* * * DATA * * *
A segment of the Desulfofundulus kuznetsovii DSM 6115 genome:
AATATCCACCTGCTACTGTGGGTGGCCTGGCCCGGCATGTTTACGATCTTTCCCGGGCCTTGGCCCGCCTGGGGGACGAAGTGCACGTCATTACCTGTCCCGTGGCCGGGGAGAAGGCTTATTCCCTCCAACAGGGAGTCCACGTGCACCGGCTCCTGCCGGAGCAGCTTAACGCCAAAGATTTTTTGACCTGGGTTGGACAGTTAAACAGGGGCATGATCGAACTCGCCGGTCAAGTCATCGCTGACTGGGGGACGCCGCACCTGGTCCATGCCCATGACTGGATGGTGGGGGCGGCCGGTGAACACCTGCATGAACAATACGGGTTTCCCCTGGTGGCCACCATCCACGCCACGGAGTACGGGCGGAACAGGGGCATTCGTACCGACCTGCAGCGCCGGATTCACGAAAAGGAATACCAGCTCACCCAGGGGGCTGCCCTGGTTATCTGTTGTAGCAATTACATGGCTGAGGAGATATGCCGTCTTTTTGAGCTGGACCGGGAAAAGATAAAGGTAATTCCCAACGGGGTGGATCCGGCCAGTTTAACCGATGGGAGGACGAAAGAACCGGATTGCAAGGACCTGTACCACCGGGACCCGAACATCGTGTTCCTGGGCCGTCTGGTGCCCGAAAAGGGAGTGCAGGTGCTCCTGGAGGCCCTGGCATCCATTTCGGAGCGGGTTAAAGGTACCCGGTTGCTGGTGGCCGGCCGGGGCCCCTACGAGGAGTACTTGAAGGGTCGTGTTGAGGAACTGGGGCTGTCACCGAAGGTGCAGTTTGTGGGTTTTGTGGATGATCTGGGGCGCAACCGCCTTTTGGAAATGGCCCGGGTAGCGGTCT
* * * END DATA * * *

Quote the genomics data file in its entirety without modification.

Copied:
A segment of the Desulfofundulus kuznetsovii DSM 6115 genome:
AATATCCACCTGCTACTGTGGGTGGCCTGGCCCGGCATGTTTACGATCTTTCCCGGGCCTTGGCCCGCCTGGGGGACGAAGTGCACGTCATTACCTGTCCCGTGGCCGGGGAGAAGGCTTATTCCCTCCAACAGGGAGTCCACGTGCACCGGCTCCTGCCGGAGCAGCTTAACGCCAAAGATTTTTTGACCTGGGTTGGACAGTTAAACAGGGGCATGATCGAACTCGCCGGTCAAGTCATCGCTGACTGGGGGACGCCGCACCTGGTCCATGCCCATGACTGGATGGTGGGGGCGGCCGGTGAACACCTGCATGAACAATACGGGTTTCCCCTGGTGGCCACCATCCACGCCACGGAGTACGGGCGGAACAGGGGCATTCGTACCGACCTGCAGCGCCGGATTCACGAAAAGGAATACCAGCTCACCCAGGGGGCTGCCCTGGTTATCTGTTGTAGCAATTACATGGCTGAGGAGATATGCCGTCTTTTTGAGCTGGACCGGGAAAAGATAAAGGTAATTCCCAACGGGGTGGATCCGGCCAGTTTAACCGATGGGAGGACGAAAGAACCGGATTGCAAGGACCTGTACCACCGGGACCCGAACATCGTGTTCCTGGGCCGTCTGGTGCCCGAAAAGGGAGTGCAGGTGCTCCTGGAGGCCCTGGCATCCATTTCGGAGCGGGTTAAAGGTACCCGGTTGCTGGTGGCCGGCCGGGGCCCCTACGAGGAGTACTTGAAGGGTCGTGTTGAGGAACTGGGGCTGTCACCGAAGGTGCAGTTTGTGGGTTTTGTGGATGATCTGGGGCGCAACCGCCTTTTGGAAATGGCCCGGGTAGCGGTCT